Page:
The McDonaldization of Society
The McDonaldization of Society (Ritzer 1993) refers to the increasing presence of the fast food business model in common social institutions. This business model includes efficiency (the division of labor), predictability, calculability, and control (monitoring). For example, in your average chain grocery store, people at the register check out customers while stockers keep the shelves full of goods and deli workers slice meats and cheese to order (efficiency). Whenever you enter a store within that grocery chain, you receive the same type of goods, see the same store organization, and find the same brands at the same prices (predictability). You will find that goods are sold by the pound, so that you can weigh your fruit and vegetable purchase rather than simply guessing at the price for that bag of onions, while the employees use a timecard to calculate their hours and receive overtime pay (calculability). Finally, you will notice that all store employees are wearing a uniform (and usually a name tag) so that they can be easily identified. There are security cameras to monitor the store, and some parts of the store, such as the stockroom, are generally considered off-limits to customers (control). While McDonaldization has resulted in improved profits and an increased availability of various goods and services to more people worldwide, it has also reduced the variety of goods available in the marketplace while rendering available products uniform, generic, and bland. Think of the difference between a mass-produced shoe and one made by a local cobbler, between a chicken from a family-owned farm and a corporate grower, or between a cup of coffee from the local diner and one from Starbucks.
Secrets of the McJob
We often talk about bureaucracies disparagingly, and no organization takes more heat than fast food restaurants. Several books and movies, such as Fast Food Nation: The Dark Side of the All-American Meal by Eric Schossler, paint an ugly picture of what goes in, what goes on, and what comes out of fast food chains. From their environmental impact to their role in the U.S. obesity epidemic, fast food chains are connected to numerous societal ills. Furthermore, working at a fast food restaurant is often disparaged, and even referred to dismissively, as having a McJob rather than a real job.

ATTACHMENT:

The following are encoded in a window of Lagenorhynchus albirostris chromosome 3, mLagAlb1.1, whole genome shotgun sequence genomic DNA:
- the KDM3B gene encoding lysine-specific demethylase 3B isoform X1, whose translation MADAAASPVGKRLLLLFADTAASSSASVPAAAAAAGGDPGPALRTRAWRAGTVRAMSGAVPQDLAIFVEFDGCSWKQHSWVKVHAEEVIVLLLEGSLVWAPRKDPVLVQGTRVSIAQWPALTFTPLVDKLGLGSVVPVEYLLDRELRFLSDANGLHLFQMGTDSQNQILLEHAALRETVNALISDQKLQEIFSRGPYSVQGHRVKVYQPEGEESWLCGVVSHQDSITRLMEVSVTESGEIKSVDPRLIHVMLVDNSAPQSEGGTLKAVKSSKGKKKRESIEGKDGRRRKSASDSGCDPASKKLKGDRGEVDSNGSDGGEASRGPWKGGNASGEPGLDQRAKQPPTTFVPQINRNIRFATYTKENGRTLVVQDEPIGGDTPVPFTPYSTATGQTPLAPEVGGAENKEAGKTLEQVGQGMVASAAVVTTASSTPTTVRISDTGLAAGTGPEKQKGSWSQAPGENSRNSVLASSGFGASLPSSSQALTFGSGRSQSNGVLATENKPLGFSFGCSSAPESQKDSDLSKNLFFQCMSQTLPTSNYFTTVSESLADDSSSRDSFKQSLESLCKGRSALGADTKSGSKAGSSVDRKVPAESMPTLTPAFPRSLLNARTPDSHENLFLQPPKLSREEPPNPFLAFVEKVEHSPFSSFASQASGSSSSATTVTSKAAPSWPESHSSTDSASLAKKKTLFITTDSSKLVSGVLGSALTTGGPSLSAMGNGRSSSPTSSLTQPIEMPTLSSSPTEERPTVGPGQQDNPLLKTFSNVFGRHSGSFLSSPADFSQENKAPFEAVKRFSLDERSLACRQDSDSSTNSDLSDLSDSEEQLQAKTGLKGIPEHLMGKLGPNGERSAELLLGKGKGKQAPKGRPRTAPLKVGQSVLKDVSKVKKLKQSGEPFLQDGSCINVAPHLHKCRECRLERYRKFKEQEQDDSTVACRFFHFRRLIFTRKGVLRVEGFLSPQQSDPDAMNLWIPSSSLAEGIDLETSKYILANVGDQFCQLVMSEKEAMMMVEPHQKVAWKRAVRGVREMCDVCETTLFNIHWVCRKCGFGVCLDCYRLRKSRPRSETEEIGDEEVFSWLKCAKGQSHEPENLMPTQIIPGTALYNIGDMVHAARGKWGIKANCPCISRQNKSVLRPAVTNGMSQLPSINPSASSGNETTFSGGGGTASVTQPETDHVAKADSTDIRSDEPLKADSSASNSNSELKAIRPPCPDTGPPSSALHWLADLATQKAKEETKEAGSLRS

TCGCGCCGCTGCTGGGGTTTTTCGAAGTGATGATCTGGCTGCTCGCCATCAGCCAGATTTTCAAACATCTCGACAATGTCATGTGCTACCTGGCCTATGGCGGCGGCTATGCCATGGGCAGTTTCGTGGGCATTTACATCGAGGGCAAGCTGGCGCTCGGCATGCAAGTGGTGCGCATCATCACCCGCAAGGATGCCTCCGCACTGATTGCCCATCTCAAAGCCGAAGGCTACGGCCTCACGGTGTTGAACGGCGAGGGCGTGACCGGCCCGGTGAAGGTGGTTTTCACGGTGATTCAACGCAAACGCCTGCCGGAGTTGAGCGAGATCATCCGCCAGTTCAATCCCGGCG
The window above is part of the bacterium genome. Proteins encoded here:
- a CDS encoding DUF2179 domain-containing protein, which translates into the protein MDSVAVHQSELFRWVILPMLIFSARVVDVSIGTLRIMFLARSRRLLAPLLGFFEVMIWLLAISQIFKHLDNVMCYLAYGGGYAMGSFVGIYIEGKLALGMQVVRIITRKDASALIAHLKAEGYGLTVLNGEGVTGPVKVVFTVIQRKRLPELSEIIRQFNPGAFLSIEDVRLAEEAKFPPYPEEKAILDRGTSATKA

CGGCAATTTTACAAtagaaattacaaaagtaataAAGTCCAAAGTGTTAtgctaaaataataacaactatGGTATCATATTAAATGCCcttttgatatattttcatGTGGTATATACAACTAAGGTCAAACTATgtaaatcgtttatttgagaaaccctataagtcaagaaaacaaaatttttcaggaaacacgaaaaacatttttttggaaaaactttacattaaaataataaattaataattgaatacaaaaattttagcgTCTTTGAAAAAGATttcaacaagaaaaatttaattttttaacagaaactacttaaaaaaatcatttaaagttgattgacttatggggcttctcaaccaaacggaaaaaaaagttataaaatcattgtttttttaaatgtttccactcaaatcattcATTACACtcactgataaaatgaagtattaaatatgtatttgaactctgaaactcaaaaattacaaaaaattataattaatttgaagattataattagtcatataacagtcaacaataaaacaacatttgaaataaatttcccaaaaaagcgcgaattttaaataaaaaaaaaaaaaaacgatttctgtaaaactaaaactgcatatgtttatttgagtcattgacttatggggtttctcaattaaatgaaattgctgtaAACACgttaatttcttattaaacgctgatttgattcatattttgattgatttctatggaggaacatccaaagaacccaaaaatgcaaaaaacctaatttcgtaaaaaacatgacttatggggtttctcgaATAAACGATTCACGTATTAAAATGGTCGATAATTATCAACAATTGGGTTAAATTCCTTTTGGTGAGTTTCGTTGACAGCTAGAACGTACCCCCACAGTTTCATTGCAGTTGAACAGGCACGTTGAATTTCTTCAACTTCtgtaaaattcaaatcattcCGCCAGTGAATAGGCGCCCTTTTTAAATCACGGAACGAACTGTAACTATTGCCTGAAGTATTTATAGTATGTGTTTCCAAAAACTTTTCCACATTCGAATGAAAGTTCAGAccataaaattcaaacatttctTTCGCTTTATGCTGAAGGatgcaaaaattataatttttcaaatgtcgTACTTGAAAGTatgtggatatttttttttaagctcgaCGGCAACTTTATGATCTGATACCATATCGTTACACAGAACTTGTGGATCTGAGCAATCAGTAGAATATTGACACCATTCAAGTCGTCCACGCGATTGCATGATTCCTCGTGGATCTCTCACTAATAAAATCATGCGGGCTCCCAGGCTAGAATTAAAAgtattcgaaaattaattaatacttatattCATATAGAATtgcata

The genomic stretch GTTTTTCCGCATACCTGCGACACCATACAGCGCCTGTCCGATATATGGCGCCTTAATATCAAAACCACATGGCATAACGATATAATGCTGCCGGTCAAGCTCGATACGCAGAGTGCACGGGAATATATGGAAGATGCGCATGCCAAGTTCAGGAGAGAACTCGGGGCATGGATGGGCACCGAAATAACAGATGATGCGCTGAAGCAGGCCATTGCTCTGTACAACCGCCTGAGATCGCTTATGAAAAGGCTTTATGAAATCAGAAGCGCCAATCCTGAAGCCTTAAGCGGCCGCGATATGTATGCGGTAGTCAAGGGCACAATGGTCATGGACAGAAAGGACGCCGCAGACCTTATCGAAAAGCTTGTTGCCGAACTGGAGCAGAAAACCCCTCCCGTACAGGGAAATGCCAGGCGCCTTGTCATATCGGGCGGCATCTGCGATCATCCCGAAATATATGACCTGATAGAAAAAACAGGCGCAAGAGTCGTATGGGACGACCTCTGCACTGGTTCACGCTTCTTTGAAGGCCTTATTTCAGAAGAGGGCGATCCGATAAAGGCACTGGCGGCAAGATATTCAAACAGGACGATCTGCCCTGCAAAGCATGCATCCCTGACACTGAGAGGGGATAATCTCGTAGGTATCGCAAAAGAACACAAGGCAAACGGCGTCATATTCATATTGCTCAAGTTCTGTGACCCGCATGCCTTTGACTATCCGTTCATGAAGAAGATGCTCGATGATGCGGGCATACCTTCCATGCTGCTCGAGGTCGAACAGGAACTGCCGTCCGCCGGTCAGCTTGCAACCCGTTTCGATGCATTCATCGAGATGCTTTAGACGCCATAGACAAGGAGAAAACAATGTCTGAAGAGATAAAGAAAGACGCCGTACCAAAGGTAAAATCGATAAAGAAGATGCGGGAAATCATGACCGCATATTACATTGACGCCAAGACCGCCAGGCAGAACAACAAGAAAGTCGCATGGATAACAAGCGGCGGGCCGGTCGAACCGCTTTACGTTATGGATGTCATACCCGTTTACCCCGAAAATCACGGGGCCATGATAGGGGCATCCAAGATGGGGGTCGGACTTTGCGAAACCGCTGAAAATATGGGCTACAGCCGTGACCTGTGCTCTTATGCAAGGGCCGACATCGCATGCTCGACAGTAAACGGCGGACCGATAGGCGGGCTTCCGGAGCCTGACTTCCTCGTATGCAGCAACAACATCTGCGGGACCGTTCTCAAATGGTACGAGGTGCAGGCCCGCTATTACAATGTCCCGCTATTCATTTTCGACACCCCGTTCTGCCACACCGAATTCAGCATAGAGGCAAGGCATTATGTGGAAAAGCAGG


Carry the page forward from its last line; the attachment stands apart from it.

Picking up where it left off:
But business school professor Jerry Newman went undercover and worked behind the counter at seven fast food restaurants to discover what really goes on there. His book, My Secret Life on the McJob, documents his experience. Unlike Schossler, Newman found that these restaurants offer much good alongside the bad. Specifically, he asserted that the employees were honest and hardworking, that management was often impressive, and that the jobs required a lot more skill and effort than most people imagined. In the book, Newman cites a pharmaceutical executive who says a fast-food service job on an applicant’s résumé is a plus because it indicates the employee is reliable and can handle pressure.
Businesses like Chipotle, Panera, and Costco attempt to combat many of the effects of McDonaldization. In fact, Costco is known for paying its employees an average of $20 per hour, or slightly more than $40,000.00 per year. Nearly 90% of their employees receive health insurance from Costco, a number that is unheard of in the retail sector.
While Chipotle is not known for high wages of its employees, it is known for attempting to sell high-quality foods from responsibly sourced providers. This is a different approach from what Schossler describes among burger chains like McDonalds.
So what do you think? Are these McJobs and the organizations that offer them still serving a role in the economy and people’s careers? Or are they dead-end jobs that typify all that is negative about large bureaucracies? Have you ever worked in one? Would you?